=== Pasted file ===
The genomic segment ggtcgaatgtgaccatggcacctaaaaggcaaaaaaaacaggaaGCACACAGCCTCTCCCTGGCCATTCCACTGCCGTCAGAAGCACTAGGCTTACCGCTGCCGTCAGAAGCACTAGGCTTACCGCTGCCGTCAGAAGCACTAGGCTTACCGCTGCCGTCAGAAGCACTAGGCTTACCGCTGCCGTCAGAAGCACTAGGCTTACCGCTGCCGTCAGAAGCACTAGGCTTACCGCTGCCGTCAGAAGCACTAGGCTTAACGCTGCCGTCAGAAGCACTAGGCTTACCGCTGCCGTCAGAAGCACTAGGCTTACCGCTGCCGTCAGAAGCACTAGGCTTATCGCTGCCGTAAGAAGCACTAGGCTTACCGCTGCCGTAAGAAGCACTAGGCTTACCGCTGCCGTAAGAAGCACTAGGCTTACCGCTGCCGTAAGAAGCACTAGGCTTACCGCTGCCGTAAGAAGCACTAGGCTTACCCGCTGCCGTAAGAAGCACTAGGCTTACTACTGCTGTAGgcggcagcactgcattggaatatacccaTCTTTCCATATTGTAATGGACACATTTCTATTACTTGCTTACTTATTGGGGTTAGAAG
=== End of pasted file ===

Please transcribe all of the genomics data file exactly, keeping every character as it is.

The genomic segment ggtcgaatgtgaccatggcacctaaaaggcaaaaaaaacaggaaGCACACAGCCTCTCCCTGGCCATTCCACTGCCGTCAGAAGCACTAGGCTTACCGCTGCCGTCAGAAGCACTAGGCTTACCGCTGCCGTCAGAAGCACTAGGCTTACCGCTGCCGTCAGAAGCACTAGGCTTACCGCTGCCGTCAGAAGCACTAGGCTTACCGCTGCCGTCAGAAGCACTAGGCTTACCGCTGCCGTCAGAAGCACTAGGCTTAACGCTGCCGTCAGAAGCACTAGGCTTACCGCTGCCGTCAGAAGCACTAGGCTTACCGCTGCCGTCAGAAGCACTAGGCTTATCGCTGCCGTAAGAAGCACTAGGCTTACCGCTGCCGTAAGAAGCACTAGGCTTACCGCTGCCGTAAGAAGCACTAGGCTTACCGCTGCCGTAAGAAGCACTAGGCTTACCGCTGCCGTAAGAAGCACTAGGCTTACCCGCTGCCGTAAGAAGCACTAGGCTTACTACTGCTGTAGgcggcagcactgcattggaatatacccaTCTTTCCATATTGTAATGGACACATTTCTATTACTTGCTTACTTATTGGGGTTAGAAG